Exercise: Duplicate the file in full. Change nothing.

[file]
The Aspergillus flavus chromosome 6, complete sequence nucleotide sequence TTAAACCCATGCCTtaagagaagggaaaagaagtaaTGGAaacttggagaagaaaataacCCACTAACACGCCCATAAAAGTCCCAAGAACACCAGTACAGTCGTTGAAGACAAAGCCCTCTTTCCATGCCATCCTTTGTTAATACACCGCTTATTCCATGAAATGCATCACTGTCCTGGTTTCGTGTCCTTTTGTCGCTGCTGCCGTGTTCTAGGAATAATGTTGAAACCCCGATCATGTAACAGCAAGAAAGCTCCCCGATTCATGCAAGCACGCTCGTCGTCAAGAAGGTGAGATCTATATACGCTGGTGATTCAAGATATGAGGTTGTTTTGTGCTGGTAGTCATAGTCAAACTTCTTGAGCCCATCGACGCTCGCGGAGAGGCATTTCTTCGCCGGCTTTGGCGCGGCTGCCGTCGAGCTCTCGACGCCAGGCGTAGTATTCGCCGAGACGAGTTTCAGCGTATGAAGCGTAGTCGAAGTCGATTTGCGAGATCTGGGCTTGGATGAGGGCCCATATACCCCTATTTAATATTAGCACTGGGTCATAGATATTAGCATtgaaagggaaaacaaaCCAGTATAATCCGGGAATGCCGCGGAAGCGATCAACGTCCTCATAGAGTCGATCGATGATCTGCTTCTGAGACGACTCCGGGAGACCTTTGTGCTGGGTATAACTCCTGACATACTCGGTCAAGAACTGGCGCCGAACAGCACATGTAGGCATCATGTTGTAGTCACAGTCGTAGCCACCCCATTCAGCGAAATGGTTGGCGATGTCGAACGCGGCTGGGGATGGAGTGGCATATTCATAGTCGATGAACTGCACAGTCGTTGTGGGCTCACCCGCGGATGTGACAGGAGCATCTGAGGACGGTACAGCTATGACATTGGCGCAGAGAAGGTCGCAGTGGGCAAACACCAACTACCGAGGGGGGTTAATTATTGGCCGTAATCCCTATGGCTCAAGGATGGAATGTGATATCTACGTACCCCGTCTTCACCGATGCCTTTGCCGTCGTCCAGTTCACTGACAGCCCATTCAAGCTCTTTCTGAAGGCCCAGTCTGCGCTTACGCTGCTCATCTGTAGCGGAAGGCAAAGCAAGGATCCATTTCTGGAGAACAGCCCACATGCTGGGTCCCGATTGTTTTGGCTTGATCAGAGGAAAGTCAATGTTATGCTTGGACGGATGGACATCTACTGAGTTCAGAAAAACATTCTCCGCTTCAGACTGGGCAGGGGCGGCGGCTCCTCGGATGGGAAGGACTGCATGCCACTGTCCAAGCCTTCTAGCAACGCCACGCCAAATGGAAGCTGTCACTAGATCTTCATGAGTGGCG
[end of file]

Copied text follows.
The Aspergillus flavus chromosome 6, complete sequence nucleotide sequence TTAAACCCATGCCTtaagagaagggaaaagaagtaaTGGAaacttggagaagaaaataacCCACTAACACGCCCATAAAAGTCCCAAGAACACCAGTACAGTCGTTGAAGACAAAGCCCTCTTTCCATGCCATCCTTTGTTAATACACCGCTTATTCCATGAAATGCATCACTGTCCTGGTTTCGTGTCCTTTTGTCGCTGCTGCCGTGTTCTAGGAATAATGTTGAAACCCCGATCATGTAACAGCAAGAAAGCTCCCCGATTCATGCAAGCACGCTCGTCGTCAAGAAGGTGAGATCTATATACGCTGGTGATTCAAGATATGAGGTTGTTTTGTGCTGGTAGTCATAGTCAAACTTCTTGAGCCCATCGACGCTCGCGGAGAGGCATTTCTTCGCCGGCTTTGGCGCGGCTGCCGTCGAGCTCTCGACGCCAGGCGTAGTATTCGCCGAGACGAGTTTCAGCGTATGAAGCGTAGTCGAAGTCGATTTGCGAGATCTGGGCTTGGATGAGGGCCCATATACCCCTATTTAATATTAGCACTGGGTCATAGATATTAGCATtgaaagggaaaacaaaCCAGTATAATCCGGGAATGCCGCGGAAGCGATCAACGTCCTCATAGAGTCGATCGATGATCTGCTTCTGAGACGACTCCGGGAGACCTTTGTGCTGGGTATAACTCCTGACATACTCGGTCAAGAACTGGCGCCGAACAGCACATGTAGGCATCATGTTGTAGTCACAGTCGTAGCCACCCCATTCAGCGAAATGGTTGGCGATGTCGAACGCGGCTGGGGATGGAGTGGCATATTCATAGTCGATGAACTGCACAGTCGTTGTGGGCTCACCCGCGGATGTGACAGGAGCATCTGAGGACGGTACAGCTATGACATTGGCGCAGAGAAGGTCGCAGTGGGCAAACACCAACTACCGAGGGGGGTTAATTATTGGCCGTAATCCCTATGGCTCAAGGATGGAATGTGATATCTACGTACCCCGTCTTCACCGATGCCTTTGCCGTCGTCCAGTTCACTGACAGCCCATTCAAGCTCTTTCTGAAGGCCCAGTCTGCGCTTACGCTGCTCATCTGTAGCGGAAGGCAAAGCAAGGATCCATTTCTGGAGAACAGCCCACATGCTGGGTCCCGATTGTTTTGGCTTGATCAGAGGAAAGTCAATGTTATGCTTGGACGGATGGACATCTACTGAGTTCAGAAAAACATTCTCCGCTTCAGACTGGGCAGGGGCGGCGGCTCCTCGGATGGGAAGGACTGCATGCCACTGTCCAAGCCTTCTAGCAACGCCACGCCAAATGGAAGCTGTCACTAGATCTTCATGAGTGGCG